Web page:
Closer (Superbit Edition)

Closer (Superbit Edition)

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Closer (Superbit Edition)

Top reviews from the United States

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Reviewed in the United States 🇺🇸 on January 2, 2006

“Closer” is a film about four people and the role that truth (or different kinds of truth) plays in their relationships as they try to get closer to themselves and to each other. The mixed reaction from viewers is because while “Closer” is a nicely packaged film and a fast-paced intelligent screenplay; the four main characters are “extremes” or at least extreme examples of the behaviors at the allegorical core of the film. These “expressionistically” drawn characters offend and disappoint the viewer segment expecting realistic and sympathetic portrayals (insert “characters with whom they can identify” here).

But they are extreme because they are intended to illustrate (in obvious ways) certain subtle elements of our romantic relationships. The two male characters, Dan (Jude Law) and Larry (Clive Owen), are products of and participants in the most fundamental Darwinian courtship process. Despite making a pretense of having evolved from the competitive courtship of male primates, they are still driven more by the need to win and secure a trophy than by a quest to love. Likewise Anna, the older female (Julia Roberts), is attracted by the male demonstrations of dominance, both the physical bluster of strength and the mental head games intended to manipulate her emotions. Accordingly her behavior encourages these demonstrations by the males.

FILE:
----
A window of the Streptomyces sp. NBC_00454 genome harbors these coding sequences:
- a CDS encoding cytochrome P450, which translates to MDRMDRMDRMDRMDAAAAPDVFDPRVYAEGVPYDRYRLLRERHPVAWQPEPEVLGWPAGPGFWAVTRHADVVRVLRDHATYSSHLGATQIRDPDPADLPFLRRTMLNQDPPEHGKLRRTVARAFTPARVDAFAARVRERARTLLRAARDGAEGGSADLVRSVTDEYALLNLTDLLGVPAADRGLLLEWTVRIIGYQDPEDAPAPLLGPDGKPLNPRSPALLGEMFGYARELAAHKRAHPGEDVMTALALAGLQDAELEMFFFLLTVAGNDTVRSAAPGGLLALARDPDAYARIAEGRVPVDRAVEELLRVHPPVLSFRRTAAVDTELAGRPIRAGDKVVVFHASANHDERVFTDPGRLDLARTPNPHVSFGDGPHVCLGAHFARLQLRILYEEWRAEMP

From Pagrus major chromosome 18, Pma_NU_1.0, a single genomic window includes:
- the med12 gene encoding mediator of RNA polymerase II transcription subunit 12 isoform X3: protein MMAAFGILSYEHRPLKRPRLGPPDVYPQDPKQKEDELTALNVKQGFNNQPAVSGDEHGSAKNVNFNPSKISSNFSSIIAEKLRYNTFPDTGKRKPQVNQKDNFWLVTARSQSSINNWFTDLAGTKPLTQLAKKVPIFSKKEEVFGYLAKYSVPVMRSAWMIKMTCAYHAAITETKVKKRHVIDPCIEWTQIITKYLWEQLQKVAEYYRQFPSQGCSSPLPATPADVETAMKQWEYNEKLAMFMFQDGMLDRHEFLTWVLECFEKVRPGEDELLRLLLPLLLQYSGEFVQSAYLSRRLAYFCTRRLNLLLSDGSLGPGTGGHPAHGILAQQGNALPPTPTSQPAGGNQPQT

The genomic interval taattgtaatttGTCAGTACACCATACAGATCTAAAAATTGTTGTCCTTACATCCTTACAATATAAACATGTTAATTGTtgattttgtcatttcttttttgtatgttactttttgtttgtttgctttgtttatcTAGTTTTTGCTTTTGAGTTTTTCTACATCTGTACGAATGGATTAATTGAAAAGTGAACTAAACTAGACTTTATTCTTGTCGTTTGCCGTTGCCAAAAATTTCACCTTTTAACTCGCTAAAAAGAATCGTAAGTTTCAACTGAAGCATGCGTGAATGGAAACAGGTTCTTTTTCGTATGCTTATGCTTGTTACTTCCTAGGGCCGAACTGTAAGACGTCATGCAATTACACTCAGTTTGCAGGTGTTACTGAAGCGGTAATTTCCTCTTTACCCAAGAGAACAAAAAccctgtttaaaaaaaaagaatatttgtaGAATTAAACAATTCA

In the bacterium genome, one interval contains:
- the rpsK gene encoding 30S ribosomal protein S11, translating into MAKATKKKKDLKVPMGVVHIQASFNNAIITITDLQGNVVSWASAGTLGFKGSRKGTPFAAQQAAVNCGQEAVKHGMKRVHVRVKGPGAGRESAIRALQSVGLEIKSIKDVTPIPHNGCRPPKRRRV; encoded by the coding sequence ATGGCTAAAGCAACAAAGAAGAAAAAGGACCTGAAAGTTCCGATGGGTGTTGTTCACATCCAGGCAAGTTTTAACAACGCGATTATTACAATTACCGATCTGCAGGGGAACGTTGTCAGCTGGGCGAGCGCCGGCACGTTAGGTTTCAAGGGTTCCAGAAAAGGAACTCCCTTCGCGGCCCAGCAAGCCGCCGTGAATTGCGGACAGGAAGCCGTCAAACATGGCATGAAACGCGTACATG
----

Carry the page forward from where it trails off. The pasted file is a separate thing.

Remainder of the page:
Contrasted with these three is the younger female (Natalie Portman) who seeks a man who can transcend primitive drives, loving her and allowing her to love him.

Into this mix writer Patrick Marber inserts the truth factor in an ironic way. Portman’s character places little value on words, adopting a false name at the beginning of the film. That she is superficially living a lie is ironic because she is the only one of the four who does not lie about their true feelings or engage in self-deception. Her transparency and detached self-awareness is symbolized by her job as a stripper.